We are currently members of Harvest Hosts and have used them several times. It has always been a safe and pleasant experience for us. We have stayed at wineries, farms, breweries, and restaurants.
We have always felt welcome and safe while parking at a Harvest Host.
There is a caveat to the “free” parking, however. You are expected, as a social grace, to patron the establishment and purchase an item from them. Whether that be a bottle of wine, a meal, or some produce, it is a gesture of gratitude.
We have found it to be worth it. Although, we are not sure we will renew our membership in the coming year. We know of so many other free parking alternatives. The $99 membership is something we would rather utilize somewhere else.
Is Boondocking Illegal?
Boondocking is legal. It is encouraged in fact. There are millions upon millions of acres of land managed by the Burea of Land Management. They offer land for US citizens to camp for free throughout the year.
The Bureau of Land Management has even provided free maps to citizens. This helps us find locations of places to explore and camp.
Not only can we enjoy basic camping, but there are also bike and hiking trails. Enjoy off-road vehicle trails, climbing as well as hunting and fishing areas specifically designated for such activities.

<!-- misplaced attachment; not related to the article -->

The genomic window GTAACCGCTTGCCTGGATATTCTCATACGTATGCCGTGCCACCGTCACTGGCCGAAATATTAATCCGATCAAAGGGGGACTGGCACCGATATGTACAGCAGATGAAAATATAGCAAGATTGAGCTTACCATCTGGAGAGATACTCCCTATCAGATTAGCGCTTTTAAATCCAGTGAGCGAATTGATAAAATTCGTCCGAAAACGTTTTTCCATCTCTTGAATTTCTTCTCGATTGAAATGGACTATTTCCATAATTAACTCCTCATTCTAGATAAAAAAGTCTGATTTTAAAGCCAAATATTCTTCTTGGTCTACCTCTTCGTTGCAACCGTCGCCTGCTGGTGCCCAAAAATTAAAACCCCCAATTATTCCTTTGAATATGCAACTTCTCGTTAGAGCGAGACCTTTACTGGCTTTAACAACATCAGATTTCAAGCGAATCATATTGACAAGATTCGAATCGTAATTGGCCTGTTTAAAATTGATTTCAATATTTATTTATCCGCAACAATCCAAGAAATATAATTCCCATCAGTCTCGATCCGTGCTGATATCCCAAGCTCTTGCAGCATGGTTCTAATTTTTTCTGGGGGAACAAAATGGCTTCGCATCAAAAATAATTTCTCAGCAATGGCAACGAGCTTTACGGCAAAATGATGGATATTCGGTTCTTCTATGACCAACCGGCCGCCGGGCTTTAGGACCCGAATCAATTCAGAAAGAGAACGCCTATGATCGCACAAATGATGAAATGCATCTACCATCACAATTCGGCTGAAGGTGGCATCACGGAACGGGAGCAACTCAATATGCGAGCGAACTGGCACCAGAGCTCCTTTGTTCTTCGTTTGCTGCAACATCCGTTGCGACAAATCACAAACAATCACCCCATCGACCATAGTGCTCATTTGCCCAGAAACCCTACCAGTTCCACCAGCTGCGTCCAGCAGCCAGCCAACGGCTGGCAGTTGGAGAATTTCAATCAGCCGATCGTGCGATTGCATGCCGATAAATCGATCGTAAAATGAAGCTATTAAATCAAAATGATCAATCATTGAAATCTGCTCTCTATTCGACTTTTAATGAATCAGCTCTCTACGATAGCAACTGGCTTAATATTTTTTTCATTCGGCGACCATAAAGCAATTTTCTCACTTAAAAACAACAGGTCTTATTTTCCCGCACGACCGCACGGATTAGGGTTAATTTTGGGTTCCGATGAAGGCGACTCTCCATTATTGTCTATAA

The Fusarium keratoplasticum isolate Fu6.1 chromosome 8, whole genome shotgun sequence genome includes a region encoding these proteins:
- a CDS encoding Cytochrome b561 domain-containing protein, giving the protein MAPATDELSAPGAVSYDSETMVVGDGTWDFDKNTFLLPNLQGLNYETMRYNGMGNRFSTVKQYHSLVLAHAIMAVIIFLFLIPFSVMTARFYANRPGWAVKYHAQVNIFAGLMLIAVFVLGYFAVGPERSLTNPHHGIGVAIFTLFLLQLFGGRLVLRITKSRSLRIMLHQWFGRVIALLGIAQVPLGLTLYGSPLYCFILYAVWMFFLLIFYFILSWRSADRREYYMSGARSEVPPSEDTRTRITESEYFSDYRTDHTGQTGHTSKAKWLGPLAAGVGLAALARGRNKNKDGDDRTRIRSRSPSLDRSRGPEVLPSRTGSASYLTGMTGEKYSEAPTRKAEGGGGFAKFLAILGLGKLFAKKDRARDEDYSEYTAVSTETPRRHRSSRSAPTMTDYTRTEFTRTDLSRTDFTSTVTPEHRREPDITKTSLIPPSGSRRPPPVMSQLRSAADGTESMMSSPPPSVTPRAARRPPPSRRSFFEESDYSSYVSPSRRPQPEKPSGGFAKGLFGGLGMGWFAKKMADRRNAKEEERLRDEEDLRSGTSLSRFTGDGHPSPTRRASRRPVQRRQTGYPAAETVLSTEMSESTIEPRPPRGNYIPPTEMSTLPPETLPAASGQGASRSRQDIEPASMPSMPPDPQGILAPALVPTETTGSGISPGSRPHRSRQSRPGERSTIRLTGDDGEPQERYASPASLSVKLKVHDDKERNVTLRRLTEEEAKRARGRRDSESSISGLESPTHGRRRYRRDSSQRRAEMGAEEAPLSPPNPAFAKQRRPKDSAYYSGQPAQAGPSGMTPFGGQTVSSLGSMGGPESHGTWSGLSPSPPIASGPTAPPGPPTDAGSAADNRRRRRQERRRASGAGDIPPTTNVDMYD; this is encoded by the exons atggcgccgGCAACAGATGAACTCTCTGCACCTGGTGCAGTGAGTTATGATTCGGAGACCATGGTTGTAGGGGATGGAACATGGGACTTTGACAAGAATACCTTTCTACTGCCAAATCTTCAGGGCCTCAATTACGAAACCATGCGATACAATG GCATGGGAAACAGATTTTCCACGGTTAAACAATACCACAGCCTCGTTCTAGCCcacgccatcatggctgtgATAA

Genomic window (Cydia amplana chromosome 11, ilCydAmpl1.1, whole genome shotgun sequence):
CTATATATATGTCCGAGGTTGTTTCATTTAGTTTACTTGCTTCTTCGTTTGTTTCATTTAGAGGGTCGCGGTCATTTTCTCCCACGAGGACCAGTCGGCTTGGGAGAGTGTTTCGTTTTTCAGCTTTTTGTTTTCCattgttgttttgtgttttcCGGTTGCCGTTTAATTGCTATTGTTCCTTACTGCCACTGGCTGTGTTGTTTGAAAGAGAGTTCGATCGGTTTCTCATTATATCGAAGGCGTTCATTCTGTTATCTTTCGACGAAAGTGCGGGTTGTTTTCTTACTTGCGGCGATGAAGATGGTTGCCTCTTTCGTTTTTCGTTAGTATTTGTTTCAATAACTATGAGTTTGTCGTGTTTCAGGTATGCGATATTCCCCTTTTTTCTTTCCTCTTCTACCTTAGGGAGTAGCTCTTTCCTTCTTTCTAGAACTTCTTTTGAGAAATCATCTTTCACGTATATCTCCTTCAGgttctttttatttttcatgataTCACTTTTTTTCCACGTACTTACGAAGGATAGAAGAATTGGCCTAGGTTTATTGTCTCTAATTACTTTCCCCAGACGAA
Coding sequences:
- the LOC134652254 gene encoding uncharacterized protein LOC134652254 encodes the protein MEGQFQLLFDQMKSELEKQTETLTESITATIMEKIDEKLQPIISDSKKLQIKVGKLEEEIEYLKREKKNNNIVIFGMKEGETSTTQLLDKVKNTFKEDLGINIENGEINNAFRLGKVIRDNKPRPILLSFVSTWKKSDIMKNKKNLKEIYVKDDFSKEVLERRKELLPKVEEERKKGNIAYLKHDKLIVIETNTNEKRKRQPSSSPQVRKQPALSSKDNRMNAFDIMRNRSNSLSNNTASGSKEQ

With that being said, there are places around the country where boondocking is discouraged as well as flat-out prohibited.
Where ever you plan on parking for a night or a few nights, always do yourself the service of checking ahead to ensure where you are going to be boondocking is safe and legal to do so.
How Long Can You Boondock In Your Skoolie?
When boondocking on BLM land, the typical stay allowed is no more than two weeks or 14 days. Most locations will have a sign or information available to campers specifying the allowed length of time for camping.
Once your allotted time is up, most locations require you to leave for a specified amount of time. There may also be a distance from your current camping spot you have to travel as well.
Once you have moved, the timeline starts all over again. You can continue to camp and move for as long as you want or have the supplies to do so.
What Supplies Do You Need To Boondock?
When boondocking, regardless of your location, supplies, and preparedness are the keys to longevity and comfort.
Here are some of the essential items or supplies that will enable you to successfully and comfortably boondock.
We all know that water is the key to life and survival in any situation. No one would be able to survive in a hospital without water for a few days. Dehydration is subject to all of us and without clean potable water, we would not last very long.